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Biometric privacy litigation is on the rise in Illinois. In just a six-week period, more than 15 class actions have been filed under Illinois’s Biometric Information Privacy Act (BIPA) – compared to just a handful of cases in all prior years. What is BIPA? What are the cases about? Most importantly, how can you avoid the risks to your organization?
What is BIPA?
BIPA, which was passed in 2008, regulates the use of “biometric identifiers or information” by private entities operating in Illinois. It protects an individual’s retina or iris scans, fingerprints, voiceprints or scans of hand or face geometries (“Biometric Identifiers”). These pieces of information are increasingly being used in businesses control access to physical facilities (for example, in data centers), sensitive IT systems and other areas.
If an organization is in possession of any biometric identifier, the law imposes three main obligations:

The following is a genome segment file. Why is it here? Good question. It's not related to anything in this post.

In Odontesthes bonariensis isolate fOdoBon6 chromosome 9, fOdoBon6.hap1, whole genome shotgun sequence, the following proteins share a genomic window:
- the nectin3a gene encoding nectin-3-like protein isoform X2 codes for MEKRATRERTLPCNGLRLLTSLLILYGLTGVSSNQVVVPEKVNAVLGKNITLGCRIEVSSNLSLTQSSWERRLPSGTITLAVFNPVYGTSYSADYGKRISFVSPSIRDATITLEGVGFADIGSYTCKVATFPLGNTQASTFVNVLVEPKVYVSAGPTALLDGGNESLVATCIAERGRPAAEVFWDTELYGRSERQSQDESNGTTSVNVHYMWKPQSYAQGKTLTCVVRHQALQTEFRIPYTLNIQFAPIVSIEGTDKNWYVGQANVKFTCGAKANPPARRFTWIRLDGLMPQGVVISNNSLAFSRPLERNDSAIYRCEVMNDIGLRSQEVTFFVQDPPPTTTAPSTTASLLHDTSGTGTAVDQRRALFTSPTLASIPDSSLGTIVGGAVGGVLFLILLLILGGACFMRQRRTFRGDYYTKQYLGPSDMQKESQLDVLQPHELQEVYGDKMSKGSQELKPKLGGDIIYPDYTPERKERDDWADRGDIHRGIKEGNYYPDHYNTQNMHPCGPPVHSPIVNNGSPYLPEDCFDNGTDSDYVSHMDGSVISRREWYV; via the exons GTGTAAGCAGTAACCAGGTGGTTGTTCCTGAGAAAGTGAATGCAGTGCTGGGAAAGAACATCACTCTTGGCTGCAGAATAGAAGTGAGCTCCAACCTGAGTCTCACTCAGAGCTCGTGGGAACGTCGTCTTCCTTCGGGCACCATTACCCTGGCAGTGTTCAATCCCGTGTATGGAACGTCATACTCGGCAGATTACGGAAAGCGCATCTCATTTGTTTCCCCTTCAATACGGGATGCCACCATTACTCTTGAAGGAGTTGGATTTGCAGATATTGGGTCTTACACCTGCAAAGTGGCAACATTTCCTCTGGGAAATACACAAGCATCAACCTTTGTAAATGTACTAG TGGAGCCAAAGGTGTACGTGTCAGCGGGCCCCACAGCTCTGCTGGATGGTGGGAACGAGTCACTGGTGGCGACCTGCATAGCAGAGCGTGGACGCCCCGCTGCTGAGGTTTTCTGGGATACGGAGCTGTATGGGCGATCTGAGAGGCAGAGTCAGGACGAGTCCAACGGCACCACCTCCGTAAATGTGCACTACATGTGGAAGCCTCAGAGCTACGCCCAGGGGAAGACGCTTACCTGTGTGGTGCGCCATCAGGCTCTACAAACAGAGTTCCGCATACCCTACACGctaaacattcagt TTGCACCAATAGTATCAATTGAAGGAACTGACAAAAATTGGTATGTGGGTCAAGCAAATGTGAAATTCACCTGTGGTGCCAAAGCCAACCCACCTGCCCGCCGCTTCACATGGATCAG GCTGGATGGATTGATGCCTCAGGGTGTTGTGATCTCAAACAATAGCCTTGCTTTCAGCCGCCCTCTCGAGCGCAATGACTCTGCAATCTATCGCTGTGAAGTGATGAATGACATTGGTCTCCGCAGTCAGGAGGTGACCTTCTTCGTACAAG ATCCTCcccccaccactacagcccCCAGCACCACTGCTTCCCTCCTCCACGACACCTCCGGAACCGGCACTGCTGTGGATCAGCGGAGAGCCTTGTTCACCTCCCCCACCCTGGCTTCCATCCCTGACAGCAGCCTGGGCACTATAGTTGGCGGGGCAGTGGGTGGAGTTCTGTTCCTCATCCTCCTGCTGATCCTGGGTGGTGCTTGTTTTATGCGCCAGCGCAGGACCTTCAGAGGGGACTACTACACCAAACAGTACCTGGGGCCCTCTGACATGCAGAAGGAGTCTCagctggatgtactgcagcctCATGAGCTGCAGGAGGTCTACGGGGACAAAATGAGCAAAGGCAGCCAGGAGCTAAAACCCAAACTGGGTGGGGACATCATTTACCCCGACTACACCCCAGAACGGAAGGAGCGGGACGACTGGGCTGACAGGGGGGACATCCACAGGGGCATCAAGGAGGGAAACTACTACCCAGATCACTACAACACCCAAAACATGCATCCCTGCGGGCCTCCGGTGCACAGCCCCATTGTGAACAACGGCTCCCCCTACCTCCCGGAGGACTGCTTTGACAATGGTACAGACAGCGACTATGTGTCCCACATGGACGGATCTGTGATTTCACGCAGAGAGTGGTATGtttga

- The organization must develop, and make available to the public, a written policy establishing a retention and destruction schedule for Biometric Identifiers collected by the organization;
- The organization must, prior to collecting the Biometric Identifier, inform the subject that the information is being collected, explain the retention and destruction schedule and get a signed release from the subject; and
- The organization must protect the Biometric Identifiers using a “reasonable standard of care.”
What Are The Cases About?
In general, the cases are all class action lawsuits that allege that the defendants are in violation of BIPA because they have either: 1) not developed their retention schedule and made it publicly available; or 2) not obtained the proper informed, signed releases from the subjects prior to collecting their Biometric Identifiers. The statute includes a statutory damage of $1,000-$5,000 per violation (or actual damages, which are rare) and the possibility of an attorney’s fees award.
What Can Your Organization Do?
Organizations can reduce their risk of litigation exposure by adopting a compliant retention schedule and making it publicly available, obtaining informed consent before collecting Biometric Identifiers and reviewing their data security protocols for Biometric Identifiers. Now is the time to address these issues. If the past is any indication, this litigation trend only appears to be gaining steam, not slowing down.
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